When Ralf Rangnick sat down and pondered what his first home game as manager of the Austrian national team might look like, it would have been the complete opposite of what happened inside the Ernst Happel stadium last night.
A power outage in Vienna’s District 2 delayed kick-off by more than 45 minutes. The lights momentarily came back on after a short wait, but then went out again, much to the disappointment of the crowd.
Players from both sides emerged from the tunnel to see the stadium MC doing his best to entertain the crowd as the weather dragged on. At one point, he asked them to use their cellphone torches to create a shimmering Mexican wave in the dark.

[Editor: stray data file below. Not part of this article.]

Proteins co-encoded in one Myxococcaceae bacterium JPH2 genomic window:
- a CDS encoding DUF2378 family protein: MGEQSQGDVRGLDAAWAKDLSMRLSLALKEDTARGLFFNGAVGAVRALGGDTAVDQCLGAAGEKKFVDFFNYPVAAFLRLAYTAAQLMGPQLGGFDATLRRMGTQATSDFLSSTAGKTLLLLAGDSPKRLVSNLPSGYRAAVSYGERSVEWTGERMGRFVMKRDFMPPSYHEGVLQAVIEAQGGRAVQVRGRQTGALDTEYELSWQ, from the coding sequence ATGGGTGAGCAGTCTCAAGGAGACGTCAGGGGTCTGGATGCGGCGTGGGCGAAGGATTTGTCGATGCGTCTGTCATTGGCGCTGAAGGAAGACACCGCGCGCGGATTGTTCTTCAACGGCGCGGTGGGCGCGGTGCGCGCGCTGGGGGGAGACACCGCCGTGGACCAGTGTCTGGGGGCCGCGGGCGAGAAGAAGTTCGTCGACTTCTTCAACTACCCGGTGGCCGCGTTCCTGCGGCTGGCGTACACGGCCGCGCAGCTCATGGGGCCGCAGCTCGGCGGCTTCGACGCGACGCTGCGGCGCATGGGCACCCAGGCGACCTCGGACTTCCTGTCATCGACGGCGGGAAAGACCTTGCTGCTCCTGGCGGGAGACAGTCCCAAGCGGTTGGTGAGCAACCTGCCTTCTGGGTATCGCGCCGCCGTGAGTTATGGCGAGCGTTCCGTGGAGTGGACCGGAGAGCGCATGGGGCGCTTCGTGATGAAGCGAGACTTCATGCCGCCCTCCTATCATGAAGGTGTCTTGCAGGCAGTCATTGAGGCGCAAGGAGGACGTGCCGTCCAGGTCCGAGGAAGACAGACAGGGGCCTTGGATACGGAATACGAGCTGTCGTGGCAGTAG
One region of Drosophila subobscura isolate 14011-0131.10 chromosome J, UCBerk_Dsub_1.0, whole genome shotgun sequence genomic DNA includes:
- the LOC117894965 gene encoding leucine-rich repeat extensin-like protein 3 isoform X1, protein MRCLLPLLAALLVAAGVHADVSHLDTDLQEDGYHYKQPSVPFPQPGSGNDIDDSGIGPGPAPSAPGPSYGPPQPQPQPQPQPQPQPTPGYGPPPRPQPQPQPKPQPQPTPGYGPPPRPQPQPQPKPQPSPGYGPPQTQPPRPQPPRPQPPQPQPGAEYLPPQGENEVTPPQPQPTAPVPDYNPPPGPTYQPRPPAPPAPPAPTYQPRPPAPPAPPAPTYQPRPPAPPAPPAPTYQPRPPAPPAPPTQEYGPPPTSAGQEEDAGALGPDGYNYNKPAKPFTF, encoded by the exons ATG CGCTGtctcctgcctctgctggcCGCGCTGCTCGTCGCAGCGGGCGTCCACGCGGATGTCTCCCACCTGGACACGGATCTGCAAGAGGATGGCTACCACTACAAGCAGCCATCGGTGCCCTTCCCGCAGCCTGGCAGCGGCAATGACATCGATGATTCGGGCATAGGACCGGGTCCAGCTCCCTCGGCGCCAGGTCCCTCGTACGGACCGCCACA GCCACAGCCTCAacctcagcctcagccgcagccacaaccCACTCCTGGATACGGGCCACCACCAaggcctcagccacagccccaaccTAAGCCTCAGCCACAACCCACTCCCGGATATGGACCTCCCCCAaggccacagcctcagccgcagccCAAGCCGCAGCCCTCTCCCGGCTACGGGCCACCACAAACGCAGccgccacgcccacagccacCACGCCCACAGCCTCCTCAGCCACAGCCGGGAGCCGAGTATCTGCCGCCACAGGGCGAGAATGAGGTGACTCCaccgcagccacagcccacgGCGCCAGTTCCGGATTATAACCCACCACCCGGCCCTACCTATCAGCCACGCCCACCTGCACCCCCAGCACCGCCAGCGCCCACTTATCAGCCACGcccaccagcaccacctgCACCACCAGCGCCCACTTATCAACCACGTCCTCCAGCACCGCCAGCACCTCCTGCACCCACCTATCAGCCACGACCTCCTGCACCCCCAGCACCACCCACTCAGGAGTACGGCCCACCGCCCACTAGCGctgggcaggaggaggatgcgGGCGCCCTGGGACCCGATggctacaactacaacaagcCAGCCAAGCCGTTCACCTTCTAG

Neil Diamond’s Sweet Caroline, Coldplay’s Sky Full of Stars, and Sir Paul McCartney’s Hey Jude were also played to try to improve the atmosphere before the soundtrack culminates with the proper Europe The Final Countdown.
So, no, there was virtually no chance that Rangnick thought his first home game for Austria – against Denmark in the Nations League – would start that way.
At 9:35 p.m. local time, 50 minutes after the game was scheduled to start, the floodlights came on and confirmation quickly followed that the game would finally start at 10:15 p.m., giving the teams the chance to complete another warm-up.
“We were all worried the game couldn’t be played tonight,” Rangnick said after his team’s 2-1 loss.
Despite all the unexpected drama, one would think Rangnick’s ride was smoother than anything he experienced during his ill-fated six-month tenure last season as Manchester United caretaker manager.